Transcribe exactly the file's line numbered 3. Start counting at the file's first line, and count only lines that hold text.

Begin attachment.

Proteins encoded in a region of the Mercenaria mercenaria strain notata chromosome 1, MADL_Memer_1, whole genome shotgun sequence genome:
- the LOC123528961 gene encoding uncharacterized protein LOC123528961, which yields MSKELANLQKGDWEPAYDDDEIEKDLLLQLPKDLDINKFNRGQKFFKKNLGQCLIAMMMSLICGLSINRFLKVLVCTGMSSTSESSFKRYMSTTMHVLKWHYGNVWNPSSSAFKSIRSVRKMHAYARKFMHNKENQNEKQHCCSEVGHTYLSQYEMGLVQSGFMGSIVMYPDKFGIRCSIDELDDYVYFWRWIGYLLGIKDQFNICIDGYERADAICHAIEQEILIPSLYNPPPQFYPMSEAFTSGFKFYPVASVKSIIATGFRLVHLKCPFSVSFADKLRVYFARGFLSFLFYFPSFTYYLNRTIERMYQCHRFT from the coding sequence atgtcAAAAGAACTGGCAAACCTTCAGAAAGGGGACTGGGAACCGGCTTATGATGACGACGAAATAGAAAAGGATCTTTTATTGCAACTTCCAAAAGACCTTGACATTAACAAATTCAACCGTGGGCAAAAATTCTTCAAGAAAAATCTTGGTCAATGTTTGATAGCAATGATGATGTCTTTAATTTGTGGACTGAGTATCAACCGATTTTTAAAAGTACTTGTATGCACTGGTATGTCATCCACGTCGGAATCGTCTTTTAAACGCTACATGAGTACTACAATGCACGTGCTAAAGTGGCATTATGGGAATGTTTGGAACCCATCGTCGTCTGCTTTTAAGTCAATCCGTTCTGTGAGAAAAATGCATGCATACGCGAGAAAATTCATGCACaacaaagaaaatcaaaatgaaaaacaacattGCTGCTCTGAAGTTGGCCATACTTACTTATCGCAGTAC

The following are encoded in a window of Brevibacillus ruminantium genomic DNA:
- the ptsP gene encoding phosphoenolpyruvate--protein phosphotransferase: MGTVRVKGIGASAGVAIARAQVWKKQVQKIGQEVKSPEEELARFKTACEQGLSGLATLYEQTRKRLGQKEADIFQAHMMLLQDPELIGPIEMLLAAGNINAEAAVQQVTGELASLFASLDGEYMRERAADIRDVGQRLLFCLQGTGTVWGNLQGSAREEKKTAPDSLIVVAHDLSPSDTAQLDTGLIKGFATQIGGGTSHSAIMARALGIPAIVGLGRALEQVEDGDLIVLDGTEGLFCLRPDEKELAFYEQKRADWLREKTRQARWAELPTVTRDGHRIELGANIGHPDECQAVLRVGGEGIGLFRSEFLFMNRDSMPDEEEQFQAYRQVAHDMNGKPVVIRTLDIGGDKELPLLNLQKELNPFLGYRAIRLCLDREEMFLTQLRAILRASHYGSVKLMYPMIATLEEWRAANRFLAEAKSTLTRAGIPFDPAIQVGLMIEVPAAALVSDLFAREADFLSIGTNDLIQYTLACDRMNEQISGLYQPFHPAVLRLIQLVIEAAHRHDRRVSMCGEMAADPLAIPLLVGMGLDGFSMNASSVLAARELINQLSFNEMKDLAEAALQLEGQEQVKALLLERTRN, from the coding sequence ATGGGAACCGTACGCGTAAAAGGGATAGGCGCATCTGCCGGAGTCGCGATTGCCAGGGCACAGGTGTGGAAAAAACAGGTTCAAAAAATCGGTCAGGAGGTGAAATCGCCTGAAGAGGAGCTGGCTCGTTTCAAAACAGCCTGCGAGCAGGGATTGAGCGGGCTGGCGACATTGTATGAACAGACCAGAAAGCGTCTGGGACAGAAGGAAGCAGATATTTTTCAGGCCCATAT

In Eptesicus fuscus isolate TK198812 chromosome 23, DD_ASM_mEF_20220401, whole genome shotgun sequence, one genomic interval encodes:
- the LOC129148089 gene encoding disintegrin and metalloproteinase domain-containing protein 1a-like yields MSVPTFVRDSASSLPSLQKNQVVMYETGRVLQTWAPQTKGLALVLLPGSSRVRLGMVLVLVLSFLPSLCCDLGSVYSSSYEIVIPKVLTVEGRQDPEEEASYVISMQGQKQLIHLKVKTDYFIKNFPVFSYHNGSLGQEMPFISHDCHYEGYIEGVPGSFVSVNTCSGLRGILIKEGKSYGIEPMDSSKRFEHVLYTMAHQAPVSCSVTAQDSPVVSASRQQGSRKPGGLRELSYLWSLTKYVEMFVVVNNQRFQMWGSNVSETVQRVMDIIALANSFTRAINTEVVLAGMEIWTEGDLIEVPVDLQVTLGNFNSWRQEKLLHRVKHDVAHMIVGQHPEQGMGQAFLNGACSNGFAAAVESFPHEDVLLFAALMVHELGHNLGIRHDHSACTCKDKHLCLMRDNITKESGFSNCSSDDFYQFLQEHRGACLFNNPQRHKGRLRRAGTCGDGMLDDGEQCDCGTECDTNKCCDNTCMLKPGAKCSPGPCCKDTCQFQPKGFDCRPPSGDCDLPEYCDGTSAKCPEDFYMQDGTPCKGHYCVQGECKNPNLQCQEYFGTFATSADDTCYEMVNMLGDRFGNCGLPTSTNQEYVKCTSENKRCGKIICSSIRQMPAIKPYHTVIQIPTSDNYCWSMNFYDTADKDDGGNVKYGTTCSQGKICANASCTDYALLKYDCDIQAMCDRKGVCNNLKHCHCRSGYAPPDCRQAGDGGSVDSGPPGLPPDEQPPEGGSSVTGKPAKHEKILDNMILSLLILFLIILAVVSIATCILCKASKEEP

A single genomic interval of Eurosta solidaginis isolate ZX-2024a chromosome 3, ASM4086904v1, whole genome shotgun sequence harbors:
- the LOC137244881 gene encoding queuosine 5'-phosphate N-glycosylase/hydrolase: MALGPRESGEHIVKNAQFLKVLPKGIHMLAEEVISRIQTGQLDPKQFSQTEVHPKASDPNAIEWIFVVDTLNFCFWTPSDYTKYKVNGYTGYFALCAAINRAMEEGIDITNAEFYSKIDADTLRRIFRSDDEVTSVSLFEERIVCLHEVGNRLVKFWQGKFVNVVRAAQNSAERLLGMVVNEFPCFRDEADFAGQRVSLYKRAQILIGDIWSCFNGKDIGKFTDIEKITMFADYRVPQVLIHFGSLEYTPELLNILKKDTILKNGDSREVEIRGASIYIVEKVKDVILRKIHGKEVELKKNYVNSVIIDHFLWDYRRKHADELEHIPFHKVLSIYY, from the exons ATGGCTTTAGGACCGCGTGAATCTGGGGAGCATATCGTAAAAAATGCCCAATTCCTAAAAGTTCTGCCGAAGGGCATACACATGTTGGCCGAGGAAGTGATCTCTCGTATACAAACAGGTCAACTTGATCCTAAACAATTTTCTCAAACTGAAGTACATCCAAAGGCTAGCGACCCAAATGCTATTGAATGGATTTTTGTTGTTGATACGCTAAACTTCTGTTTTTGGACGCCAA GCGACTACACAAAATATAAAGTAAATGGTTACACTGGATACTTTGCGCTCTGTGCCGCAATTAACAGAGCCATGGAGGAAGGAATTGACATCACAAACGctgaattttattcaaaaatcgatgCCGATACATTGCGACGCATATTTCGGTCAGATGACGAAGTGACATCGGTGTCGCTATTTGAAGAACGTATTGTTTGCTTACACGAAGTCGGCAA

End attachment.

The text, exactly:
The following are encoded in a window of Brevibacillus ruminantium genomic DNA: